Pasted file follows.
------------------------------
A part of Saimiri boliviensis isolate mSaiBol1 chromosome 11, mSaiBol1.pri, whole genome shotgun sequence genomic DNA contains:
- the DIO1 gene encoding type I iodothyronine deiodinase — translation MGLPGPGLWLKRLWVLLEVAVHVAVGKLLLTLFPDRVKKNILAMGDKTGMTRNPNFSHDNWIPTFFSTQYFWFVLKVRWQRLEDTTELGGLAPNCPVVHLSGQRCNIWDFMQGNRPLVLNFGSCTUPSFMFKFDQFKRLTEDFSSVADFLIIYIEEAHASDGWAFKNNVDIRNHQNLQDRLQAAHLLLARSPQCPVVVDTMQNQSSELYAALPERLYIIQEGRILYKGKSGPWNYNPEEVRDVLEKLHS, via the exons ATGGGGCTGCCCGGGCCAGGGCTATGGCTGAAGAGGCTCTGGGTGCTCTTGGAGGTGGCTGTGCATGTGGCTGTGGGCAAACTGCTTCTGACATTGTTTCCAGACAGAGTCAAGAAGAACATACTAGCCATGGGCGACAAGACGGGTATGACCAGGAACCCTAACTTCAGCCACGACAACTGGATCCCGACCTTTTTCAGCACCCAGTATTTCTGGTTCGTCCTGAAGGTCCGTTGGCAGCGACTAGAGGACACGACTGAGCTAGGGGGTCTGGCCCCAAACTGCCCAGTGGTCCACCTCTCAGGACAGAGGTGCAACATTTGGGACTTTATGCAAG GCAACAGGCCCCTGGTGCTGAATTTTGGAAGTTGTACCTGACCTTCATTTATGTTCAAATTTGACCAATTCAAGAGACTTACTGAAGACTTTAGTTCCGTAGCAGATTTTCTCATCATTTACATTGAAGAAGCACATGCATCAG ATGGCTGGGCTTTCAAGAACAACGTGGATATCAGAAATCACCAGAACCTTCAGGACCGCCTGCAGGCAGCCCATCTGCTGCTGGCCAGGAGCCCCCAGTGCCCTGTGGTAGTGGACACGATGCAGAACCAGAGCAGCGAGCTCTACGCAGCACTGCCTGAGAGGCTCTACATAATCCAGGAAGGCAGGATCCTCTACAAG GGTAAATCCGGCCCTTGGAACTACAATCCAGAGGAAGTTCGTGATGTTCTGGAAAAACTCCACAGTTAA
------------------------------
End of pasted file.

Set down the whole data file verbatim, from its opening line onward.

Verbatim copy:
A part of Saimiri boliviensis isolate mSaiBol1 chromosome 11, mSaiBol1.pri, whole genome shotgun sequence genomic DNA contains:
- the DIO1 gene encoding type I iodothyronine deiodinase — translation MGLPGPGLWLKRLWVLLEVAVHVAVGKLLLTLFPDRVKKNILAMGDKTGMTRNPNFSHDNWIPTFFSTQYFWFVLKVRWQRLEDTTELGGLAPNCPVVHLSGQRCNIWDFMQGNRPLVLNFGSCTUPSFMFKFDQFKRLTEDFSSVADFLIIYIEEAHASDGWAFKNNVDIRNHQNLQDRLQAAHLLLARSPQCPVVVDTMQNQSSELYAALPERLYIIQEGRILYKGKSGPWNYNPEEVRDVLEKLHS, via the exons ATGGGGCTGCCCGGGCCAGGGCTATGGCTGAAGAGGCTCTGGGTGCTCTTGGAGGTGGCTGTGCATGTGGCTGTGGGCAAACTGCTTCTGACATTGTTTCCAGACAGAGTCAAGAAGAACATACTAGCCATGGGCGACAAGACGGGTATGACCAGGAACCCTAACTTCAGCCACGACAACTGGATCCCGACCTTTTTCAGCACCCAGTATTTCTGGTTCGTCCTGAAGGTCCGTTGGCAGCGACTAGAGGACACGACTGAGCTAGGGGGTCTGGCCCCAAACTGCCCAGTGGTCCACCTCTCAGGACAGAGGTGCAACATTTGGGACTTTATGCAAG GCAACAGGCCCCTGGTGCTGAATTTTGGAAGTTGTACCTGACCTTCATTTATGTTCAAATTTGACCAATTCAAGAGACTTACTGAAGACTTTAGTTCCGTAGCAGATTTTCTCATCATTTACATTGAAGAAGCACATGCATCAG ATGGCTGGGCTTTCAAGAACAACGTGGATATCAGAAATCACCAGAACCTTCAGGACCGCCTGCAGGCAGCCCATCTGCTGCTGGCCAGGAGCCCCCAGTGCCCTGTGGTAGTGGACACGATGCAGAACCAGAGCAGCGAGCTCTACGCAGCACTGCCTGAGAGGCTCTACATAATCCAGGAAGGCAGGATCCTCTACAAG GGTAAATCCGGCCCTTGGAACTACAATCCAGAGGAAGTTCGTGATGTTCTGGAAAAACTCCACAGTTAA